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“And he made the holy anointing oil, and the pure incense of sweet spices, according to the work of the apothecary”*…

 

“The Anointing of David,” from the Paris Psalter, 10th century (Bibliothèque Nationale, Paris).

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The Bible includes various plants that are used often and deemed holy. Some of these plants are psychedelic while others have medical qualities. Both the new and old testament mention the use of these plants in religious purpose. Jesus used shamanic techniques to help establish a stable religion in the name of God.

Holy Anointing Oil

Leviticus 10:6 And Moses said to Aaron, and to Eleazar and Ithamar, his sons, “Do not uncover your heads nor tear your clothes, lest you die, and wrath come upon all the people. But let your brethren, the whole house of Israel, bewail the burning which the Lord has kindled.7 You shall not go out from the door of the tabernacle of meeting, lest you die, for the anointing oil of the Lord is upon you.” And they did according to the word of Moses. John 12:3 Then took Mary a pound of ointment of spikenard, very costly, and anointed the feet of Jesus, and wiped his feet with her hair: and the house was filled with the odour of the ointment. Exodus 29:7 Then shalt thou take the anointing oil, and pour it upon his head and anoint him.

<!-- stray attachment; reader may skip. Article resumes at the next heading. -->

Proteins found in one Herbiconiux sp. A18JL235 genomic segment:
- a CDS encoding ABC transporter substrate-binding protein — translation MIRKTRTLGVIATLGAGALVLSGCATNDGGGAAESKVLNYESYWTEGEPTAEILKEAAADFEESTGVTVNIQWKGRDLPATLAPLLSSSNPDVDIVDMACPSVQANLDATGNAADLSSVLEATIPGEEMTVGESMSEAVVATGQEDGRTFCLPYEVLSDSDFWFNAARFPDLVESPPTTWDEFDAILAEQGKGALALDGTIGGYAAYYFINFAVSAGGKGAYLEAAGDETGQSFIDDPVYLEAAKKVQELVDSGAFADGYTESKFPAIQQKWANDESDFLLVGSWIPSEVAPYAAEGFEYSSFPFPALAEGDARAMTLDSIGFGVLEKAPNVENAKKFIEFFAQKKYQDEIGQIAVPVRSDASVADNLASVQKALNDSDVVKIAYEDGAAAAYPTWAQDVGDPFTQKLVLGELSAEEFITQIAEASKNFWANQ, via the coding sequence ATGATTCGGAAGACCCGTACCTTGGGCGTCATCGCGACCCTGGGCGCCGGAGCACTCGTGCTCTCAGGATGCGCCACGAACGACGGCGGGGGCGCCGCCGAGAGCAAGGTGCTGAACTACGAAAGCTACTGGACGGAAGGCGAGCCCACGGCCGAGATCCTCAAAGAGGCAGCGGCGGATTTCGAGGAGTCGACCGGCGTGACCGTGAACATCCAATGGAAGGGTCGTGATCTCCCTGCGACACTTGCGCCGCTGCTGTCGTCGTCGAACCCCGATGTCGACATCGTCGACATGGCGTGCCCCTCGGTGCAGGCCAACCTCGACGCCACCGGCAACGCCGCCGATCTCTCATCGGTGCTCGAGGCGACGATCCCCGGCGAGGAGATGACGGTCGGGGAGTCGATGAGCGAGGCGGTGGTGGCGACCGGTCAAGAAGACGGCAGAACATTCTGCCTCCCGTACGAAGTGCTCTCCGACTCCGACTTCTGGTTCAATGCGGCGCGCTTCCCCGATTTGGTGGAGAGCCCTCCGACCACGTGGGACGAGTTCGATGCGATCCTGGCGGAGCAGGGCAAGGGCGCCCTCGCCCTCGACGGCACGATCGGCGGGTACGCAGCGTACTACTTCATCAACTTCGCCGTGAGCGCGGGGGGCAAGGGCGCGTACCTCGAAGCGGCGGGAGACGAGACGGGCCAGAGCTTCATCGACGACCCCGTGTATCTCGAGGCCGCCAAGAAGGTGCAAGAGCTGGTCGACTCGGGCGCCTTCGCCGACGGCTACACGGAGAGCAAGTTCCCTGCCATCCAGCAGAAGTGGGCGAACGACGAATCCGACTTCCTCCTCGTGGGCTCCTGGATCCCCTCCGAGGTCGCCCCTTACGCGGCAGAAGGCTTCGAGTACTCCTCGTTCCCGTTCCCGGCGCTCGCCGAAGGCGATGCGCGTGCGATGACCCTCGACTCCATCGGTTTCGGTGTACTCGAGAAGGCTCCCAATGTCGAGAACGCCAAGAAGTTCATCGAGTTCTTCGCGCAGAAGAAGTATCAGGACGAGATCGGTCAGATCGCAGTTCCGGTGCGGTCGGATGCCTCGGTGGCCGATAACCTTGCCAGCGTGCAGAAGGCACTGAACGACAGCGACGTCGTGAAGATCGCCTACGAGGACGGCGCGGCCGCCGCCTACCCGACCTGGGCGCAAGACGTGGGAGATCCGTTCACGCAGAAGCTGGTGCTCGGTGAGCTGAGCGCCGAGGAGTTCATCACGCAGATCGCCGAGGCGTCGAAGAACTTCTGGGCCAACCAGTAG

Holy Anointing Oil according to the bible
Pure myrrh, 500 shekels (about 6 kg)
Sweet cinnamon, 250 shekels (about 3 kg)
Calamus, 250 shekels (about 3 kg)
Cassia, 500 shekels (about 6 kg)
Olive oil, one hin (3.7 Liters)

The holy anointing oil is a potent psychedelic extract. The 18 kg of plant material that is extracted into 3.7 liters of olive oil yields a potent essential oil. The holy anointing oil is essentially an anxiolytic-hallucinogen…

For more on how Holy Anointing Oil works, and for a run-down of other hallucinogens in the Holy Book, see “Psychoactive Plants in the Bible.”

* Exodus 37:29

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As we study the Scriptures more closely, we might recall that it was on this date in 1582 that Britain’s second-best-known magician, the necromancer Edward Kelley, first met the best-known: the  mathematician, astronomer, astrologer, occultist, navigator, and consultant to Queen Elizabeth I, John Dee.

While Dee’s most important legacy was his rich series of contributions to the development of modern science (and his coining of the word “Brittannia” and the phrase “British Empire”), Dee might also be remembered as the man who, while trading on his fame as a sage, served abroad as a spy for the Queen– and signed his reports “007”…  thus inspiring Ian Fleming’s trade-naming of James Bond.

Dee and Kelley

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Written by LW

March 10, 2014 at 1:01 am

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